The vast gardens that provide a magnificent setting for the castle and hall are also largely Sir Charles’s work.
The garden he inherited from his father in 1795 was mostly in the style of a fellow Northumbrian, ‘Capability’ Brown. This included informal planting, a serpentine drive and a lake.
Sir Charles, however, was influenced by the emerging Picturesque movement, which favoured the shaping of landscapes less conventionally beautiful and more wildly naturalistic.
His romantic Quarry Garden, created where stone was cut for his hall, has ravines, pinnacles and sheer rock faces inspired by Sicilian quarries. Contrasting with the strict geometry of the hall, and linking it with the castle, it is a remarkable example of the Picturesque style, with a microclimate that makes it possible to grow tender plants beyond their normal northern limit.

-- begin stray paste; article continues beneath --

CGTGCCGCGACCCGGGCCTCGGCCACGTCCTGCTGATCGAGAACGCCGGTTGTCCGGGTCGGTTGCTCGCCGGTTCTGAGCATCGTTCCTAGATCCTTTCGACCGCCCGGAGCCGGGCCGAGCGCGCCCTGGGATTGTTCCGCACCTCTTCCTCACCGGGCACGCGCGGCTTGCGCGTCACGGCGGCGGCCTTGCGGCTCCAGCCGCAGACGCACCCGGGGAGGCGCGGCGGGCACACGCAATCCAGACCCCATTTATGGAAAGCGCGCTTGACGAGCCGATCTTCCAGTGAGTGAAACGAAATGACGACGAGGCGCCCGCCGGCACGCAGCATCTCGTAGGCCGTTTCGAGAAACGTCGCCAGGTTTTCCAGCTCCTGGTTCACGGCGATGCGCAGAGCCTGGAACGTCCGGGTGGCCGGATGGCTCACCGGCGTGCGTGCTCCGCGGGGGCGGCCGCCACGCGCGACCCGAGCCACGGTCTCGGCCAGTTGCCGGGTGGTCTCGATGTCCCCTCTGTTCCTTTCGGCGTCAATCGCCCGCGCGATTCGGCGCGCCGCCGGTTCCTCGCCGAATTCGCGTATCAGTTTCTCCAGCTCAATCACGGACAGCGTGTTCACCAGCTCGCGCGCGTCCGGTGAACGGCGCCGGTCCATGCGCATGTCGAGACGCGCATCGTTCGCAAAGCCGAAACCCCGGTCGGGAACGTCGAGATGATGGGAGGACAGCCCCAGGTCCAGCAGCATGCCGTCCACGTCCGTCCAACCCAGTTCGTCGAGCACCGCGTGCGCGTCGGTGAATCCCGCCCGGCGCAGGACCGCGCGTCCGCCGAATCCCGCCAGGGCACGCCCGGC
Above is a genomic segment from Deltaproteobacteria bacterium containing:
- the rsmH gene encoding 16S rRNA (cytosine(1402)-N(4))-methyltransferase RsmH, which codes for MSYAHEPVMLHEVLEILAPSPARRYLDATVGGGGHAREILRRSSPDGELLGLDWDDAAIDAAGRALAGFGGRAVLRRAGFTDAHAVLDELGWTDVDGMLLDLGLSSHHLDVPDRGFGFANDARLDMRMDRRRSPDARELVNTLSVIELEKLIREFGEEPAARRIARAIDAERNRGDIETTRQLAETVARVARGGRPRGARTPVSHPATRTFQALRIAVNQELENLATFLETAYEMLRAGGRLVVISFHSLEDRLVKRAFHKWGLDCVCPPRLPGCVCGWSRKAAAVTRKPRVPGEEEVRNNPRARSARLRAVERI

The layout of the Belsay gardens has remained largely unchanged since Sir Charles set them out in the early 19th century. His grandson Sir Arthur Middleton, likewise a pioneering plantsman, added the Winter Garden, Yew Garden and Magnolia Terrace. His influence was largely confined to these formal gardens around the house, but he also added an extra section to the quarry and introduced a wider range of exotic plants there.